The therapeutic benefits of curcumin have been demonstrated in multiple chronic inflammatory diseases including arthritis, metabolic syndrome, liver disease, obesity and neurodegenerative diseases; however, over a third of all research is associated with cancer, because there is enough evidence to suggest that the disorder of inflammatory pathways play a key role in cancer development. (5) In its ability to interact with several immune mediators and address inflammatory 5 processed, curcumin is thus believed to have anticancer properties. (6,7,8,9,10)

Clinical use of curcumin is still under investigation, which may suggest that despite the very low level of absorption and concentration of free curcumin in the bloodstream, low concentration of free curcumin is still able to offer therapeutic effect, especially tumour regression and can be used alongside chemotherapy or radiotherapy — curcumin specifically exhibits cytostatic and cytotoxic effects against tumours of multiple origin, and is a remarkable immunomodulator. (11) A comprehensive systematic review also confirmed that curcumin reduces the side effects of chemotherapy or radiotherapy, resulting in improving patients’ quality of life. (12)

In vitro and In vivo, what’s the difference?

​​It is important to note that most of the evidence that supports the therapeutic potential of curcumin is mainly based on in vitro studies (outside a living tissue, i.e., inside a petri dish). As far as cancer is concerned, in vitro studies have demonstrated that cancer cells do not die unless they are exposed to curcumin in high concentrations for several hours, and this level of concentration is not achieved outside the gastrointestinal tract when curcumin is taken orally. (13) However, this may be extremely useful for colon cancer, mainly due in part to angiogenesis (development of new blood vessels) inhibition. (14)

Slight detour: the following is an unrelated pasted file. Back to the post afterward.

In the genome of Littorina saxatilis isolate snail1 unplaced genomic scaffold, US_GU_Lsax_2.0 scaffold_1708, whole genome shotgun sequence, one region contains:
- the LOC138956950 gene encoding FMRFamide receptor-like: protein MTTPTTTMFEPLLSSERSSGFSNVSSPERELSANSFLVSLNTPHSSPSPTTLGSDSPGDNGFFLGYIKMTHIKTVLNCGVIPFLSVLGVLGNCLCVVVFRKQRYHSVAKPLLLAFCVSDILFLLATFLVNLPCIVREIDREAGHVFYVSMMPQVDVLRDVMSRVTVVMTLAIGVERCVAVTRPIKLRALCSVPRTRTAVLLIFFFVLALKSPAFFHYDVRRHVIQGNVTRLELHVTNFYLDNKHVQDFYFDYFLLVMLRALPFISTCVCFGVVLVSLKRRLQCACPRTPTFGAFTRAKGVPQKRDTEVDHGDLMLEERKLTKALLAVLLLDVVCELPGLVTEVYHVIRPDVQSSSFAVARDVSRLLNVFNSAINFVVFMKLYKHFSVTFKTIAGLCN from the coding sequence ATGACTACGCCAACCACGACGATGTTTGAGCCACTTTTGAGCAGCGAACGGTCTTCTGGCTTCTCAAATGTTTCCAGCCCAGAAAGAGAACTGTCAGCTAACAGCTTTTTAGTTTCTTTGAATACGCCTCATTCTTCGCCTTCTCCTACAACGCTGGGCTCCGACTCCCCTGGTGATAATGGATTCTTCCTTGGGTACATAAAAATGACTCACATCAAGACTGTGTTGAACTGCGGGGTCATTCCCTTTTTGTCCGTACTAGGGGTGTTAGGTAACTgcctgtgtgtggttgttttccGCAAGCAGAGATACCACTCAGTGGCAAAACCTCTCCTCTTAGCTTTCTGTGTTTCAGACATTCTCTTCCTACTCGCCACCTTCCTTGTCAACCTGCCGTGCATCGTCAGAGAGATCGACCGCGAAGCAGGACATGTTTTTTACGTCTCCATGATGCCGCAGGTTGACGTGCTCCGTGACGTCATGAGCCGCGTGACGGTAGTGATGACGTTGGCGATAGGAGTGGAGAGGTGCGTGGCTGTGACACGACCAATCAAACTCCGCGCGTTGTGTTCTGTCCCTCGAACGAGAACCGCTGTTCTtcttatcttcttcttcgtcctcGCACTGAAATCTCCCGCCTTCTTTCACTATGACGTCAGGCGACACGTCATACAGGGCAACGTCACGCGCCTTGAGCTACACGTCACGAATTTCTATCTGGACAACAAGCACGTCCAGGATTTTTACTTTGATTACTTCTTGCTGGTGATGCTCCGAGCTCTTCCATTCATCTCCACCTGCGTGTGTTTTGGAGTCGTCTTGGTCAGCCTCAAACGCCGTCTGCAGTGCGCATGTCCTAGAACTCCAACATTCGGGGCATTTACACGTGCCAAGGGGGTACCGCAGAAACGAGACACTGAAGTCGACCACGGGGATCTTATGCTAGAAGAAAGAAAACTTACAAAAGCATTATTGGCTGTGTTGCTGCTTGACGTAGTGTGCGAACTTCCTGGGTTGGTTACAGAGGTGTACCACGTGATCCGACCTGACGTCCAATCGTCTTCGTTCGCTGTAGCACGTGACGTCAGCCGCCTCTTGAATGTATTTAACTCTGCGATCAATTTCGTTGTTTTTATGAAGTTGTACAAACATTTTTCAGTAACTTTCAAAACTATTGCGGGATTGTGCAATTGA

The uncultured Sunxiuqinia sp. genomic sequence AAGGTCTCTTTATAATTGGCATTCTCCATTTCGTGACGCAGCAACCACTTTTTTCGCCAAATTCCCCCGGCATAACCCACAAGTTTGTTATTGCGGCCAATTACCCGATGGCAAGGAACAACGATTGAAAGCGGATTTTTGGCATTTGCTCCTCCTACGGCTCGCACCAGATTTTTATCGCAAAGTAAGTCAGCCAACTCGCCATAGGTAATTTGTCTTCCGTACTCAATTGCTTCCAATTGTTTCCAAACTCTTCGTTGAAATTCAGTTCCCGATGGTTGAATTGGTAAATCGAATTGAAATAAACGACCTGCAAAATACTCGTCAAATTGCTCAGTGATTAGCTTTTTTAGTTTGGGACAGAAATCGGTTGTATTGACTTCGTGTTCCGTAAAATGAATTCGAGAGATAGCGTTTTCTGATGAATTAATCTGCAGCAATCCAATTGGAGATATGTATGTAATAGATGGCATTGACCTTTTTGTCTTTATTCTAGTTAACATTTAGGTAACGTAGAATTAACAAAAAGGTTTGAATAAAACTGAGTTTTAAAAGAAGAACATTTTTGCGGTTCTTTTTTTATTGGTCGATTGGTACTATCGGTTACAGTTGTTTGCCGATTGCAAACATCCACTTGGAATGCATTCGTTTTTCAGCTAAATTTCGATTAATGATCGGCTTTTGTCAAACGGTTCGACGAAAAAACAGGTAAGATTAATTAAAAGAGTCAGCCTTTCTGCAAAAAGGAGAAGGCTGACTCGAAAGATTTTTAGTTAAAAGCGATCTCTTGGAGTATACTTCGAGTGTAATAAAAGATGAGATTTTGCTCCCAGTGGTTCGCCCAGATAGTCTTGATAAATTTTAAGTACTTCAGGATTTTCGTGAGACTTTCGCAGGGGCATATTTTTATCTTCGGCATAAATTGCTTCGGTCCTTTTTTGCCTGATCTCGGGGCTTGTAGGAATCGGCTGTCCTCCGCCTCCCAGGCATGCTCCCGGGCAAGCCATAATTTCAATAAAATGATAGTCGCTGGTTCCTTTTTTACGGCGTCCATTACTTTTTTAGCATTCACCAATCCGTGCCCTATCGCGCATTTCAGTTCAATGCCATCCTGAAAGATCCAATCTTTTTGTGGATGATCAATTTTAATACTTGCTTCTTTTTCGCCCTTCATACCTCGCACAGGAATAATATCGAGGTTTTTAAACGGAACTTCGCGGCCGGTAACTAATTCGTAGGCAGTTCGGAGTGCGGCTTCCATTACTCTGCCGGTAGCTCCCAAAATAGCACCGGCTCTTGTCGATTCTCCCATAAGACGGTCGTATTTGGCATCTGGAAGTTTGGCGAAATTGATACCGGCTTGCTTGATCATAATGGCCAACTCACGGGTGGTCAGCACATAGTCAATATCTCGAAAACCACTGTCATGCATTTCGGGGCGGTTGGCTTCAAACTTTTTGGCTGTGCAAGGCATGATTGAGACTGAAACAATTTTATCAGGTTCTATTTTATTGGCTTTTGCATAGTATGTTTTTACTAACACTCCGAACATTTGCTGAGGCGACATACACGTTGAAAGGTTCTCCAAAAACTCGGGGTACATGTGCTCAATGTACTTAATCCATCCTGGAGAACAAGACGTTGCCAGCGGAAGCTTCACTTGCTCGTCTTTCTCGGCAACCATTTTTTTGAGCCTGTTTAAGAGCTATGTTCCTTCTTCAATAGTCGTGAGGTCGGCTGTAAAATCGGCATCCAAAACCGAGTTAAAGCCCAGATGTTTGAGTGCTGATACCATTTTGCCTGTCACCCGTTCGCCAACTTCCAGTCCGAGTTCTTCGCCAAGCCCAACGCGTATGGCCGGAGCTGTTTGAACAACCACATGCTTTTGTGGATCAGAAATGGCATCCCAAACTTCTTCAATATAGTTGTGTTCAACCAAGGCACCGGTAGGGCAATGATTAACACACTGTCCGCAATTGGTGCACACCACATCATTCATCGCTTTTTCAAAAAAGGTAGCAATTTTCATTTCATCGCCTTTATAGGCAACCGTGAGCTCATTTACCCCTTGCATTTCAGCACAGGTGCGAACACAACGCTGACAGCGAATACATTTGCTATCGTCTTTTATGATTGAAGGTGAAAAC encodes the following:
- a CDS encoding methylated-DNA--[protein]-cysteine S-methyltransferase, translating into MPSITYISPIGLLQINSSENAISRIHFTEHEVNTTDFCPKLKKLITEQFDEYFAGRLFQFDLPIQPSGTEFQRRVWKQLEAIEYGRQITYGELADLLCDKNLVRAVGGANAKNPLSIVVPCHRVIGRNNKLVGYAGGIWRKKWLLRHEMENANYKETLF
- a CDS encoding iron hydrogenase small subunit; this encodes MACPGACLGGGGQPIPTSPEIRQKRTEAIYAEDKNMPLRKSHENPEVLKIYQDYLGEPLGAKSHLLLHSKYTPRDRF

As research increases, in vivo studies are showing promising results. It is suggested that injecting a water-soluble form of curcumin can offer targeted effect on the colon, especially as a part of a treatment for colorectal cancer, the third most common cause of cancer-related death worldwide, and without toxicity. (15)

What supplementing form of curcumin should I choose?

It is clear that not two supplements are the same, and when it comes to curcumin it could not be any more true. As a spice, teas or turmeric-based supplements, these offer very little curcumin, which may be poorly absorbed. It is still important to consider turmeric as a food as it is still shown to have localised effects on the gut. For example, turmeric can help soothe inflammatory disorders like inflammatory bowel syndrome (IBS) and ulcerative colitis; however, the effect highly depends on the purity of the food or supplement, as the processes involved may damage it and the more additives are added to the final product, the greater the risk of sensitivity. Which means that some supplements can generate the same symptoms they are supposed to offer relief from. It is, therefore, essential to carefully choose curcumin supplements. Only choose supplements from trusted sources. These must be in their purest forms (free of any additives and preservatives). Attention should also be given to the application, and so choosing the right form (or molecular structure) is essential. For example, turmeric as a spice, tea or supplements can be used for ailments related to the gut, but a form of curcumin attached to a fat molecule or protected inside a fat capsule (to increase absorption and the concentration of free curcumin in the blood) can be used for the anti-inflammatory benefits and antioxidant capabilities, or lower blood cholesterol and address dyslipidaemia — a leading risk factor for cardiovascular disease, also a common feature of obesity. (16,17,18)